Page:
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WOLF v. SECRETARY OF DEFENSE

August 1, 1975

Kline James WOLF, Jr., Plaintiff,
v.
SECRETARY OF DEFENSE, Defendant



The opinion of the court was delivered by: SHERIDAN

 Plaintiff, Kline James Wolf, Jr., a Private in the Army National Guard of the State of Pennsylvania, has filed this action seeking injunctive relief from an order of the Department of the Army directing him to report for active duty in the United States Army. While plaintiff has set forth the wrong jurisdictional sections in his complaint, this court has jurisdiction pursuant to 28 U.S.C.A. § 1331 and 28 U.S.C.A. § 1361. A hearing was held on July 15, 1975, at which the following facts emerged.

 Plaintiff enlisted in the Army National Guard on April 29, 1969. He has been ordered to active duty for accumulating in a one-year period five or more unexcused absences from drill ("unit training assemblies"). The first four unexcused absences, which resulted from plaintiff's failure to attend a MUTA 4 ("multiple unit training assembly," see AR 135-91, paragraph 12b) on August 18 and 19, 1973, are not in dispute. The controversy centers on the accumulation of plaintiff's fifth unexcused absence from drill. The plaintiff missed a MUTA 4 on April 27 and 28, 1974. Plaintiff requested permission to miss the four drills scheduled for April 27 and 28 and to make up the absences through "equivalent training" (ET). See AR 135-91, paragraphs 9 and 10. This request was denied. Nevertheless, plaintiff did not attend the scheduled drills on April 27 and 28 due to the fact he felt compelled to go to Ohio to see his girlfriend who had just advised him that she was pregnant. By letter dated April 29, 1974, plaintiff was advised that he had been credited with an additional four unexcused absences for his failure to appear at the MUTA 4 conducted by his unit on April 27 and 28, thereby bringing his total unexcused absences to eight. The letter also stated that if he had any question regarding his unexcused absences, he should report to his unit commander and that the next scheduled drills were on May 18 and 19, 1974. Plaintiff testified that prior to the meetings of May 18 and 19, 1974, he contacted Warrant Officer Weaver, not his unit commander, concerning his status in the National Guard unit, that Weaver informed him that he was suspended from the unit, and that since he was being placed on active duty, it was no longer necessary for him to attend drills. Plaintiff testified that in reliance on these statements by Warrant Officer Weaver, he did not attend the MUTA 4 scheduled for May 18 and 19. Subsequently, he received a letter stating that he had accumulated another four unexcused absences for failure to attend the May 18 and 19 drills, bringing his total unexcused absences to twelve.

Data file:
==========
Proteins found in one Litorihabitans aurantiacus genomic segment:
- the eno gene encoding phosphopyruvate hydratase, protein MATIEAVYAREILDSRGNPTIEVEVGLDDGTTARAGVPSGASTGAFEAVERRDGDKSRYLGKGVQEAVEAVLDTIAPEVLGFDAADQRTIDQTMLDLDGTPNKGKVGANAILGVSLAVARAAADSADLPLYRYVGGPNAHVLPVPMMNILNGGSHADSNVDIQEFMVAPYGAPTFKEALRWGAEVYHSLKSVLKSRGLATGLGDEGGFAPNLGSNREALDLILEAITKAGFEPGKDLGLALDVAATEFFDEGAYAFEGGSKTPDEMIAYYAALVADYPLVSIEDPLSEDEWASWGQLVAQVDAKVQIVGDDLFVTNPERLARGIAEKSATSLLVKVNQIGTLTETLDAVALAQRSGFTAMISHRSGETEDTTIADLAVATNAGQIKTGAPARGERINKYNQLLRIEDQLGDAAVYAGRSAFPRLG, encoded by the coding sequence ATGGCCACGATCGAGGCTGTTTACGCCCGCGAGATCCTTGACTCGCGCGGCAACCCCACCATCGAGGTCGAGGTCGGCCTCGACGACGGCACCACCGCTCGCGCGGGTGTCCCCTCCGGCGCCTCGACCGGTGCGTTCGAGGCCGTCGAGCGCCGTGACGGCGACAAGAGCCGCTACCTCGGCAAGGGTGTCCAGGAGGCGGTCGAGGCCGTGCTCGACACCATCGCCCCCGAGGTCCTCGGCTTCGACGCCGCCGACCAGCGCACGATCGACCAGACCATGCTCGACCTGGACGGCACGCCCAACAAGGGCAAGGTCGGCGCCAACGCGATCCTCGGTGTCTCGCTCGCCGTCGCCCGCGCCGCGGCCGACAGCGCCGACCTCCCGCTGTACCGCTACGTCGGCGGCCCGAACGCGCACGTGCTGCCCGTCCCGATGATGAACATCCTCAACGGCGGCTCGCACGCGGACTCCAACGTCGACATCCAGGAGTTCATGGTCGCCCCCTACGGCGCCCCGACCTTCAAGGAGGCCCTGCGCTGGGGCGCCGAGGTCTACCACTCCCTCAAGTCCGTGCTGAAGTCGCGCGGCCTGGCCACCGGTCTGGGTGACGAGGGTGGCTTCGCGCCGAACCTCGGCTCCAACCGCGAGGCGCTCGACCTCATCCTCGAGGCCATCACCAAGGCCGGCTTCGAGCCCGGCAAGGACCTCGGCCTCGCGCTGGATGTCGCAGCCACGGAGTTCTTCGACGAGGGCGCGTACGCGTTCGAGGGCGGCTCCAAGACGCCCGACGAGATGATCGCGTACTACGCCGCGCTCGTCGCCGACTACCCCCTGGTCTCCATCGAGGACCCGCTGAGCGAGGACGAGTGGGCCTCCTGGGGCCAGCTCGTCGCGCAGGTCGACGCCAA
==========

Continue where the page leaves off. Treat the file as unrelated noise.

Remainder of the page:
There is a factual dispute as to whether Warrant Officer Weaver told plaintiff not to attend the MUTA 4 held on May 18 and 19. AR 135-91, paragraph 9, makes clear that only the unit commander, in this case Captain Whitman, can authorize excused absences and hence plaintiff knew or should have known that Warrant Officer Weaver could not authoritatively answer his question about the May 18 and 19 drills. Moreover, the letter dated April 29, 1974, which informed plaintiff of his accumulation of eight unexcused absences and that the next scheduled drills were on May 18 and 19, stated that he should report to Captain Whitman personally if he had any questions regarding his unexcused absences. However, the court need not resolve this factual dispute surrounding the May 18 and 19 absences since the court has concluded, for the reasons set forth infra, that plaintiff's challenge to the four absences accumulated on April 28 and 29, 1974, is without merit and hence -- in combination with the previous four absences accumulated on August 18 and 19, 1973, which plaintiff does not challenge -- he still has eight unexcused absences, four more than permissible under the regulations, without taking into account the absences on May 18 and 19.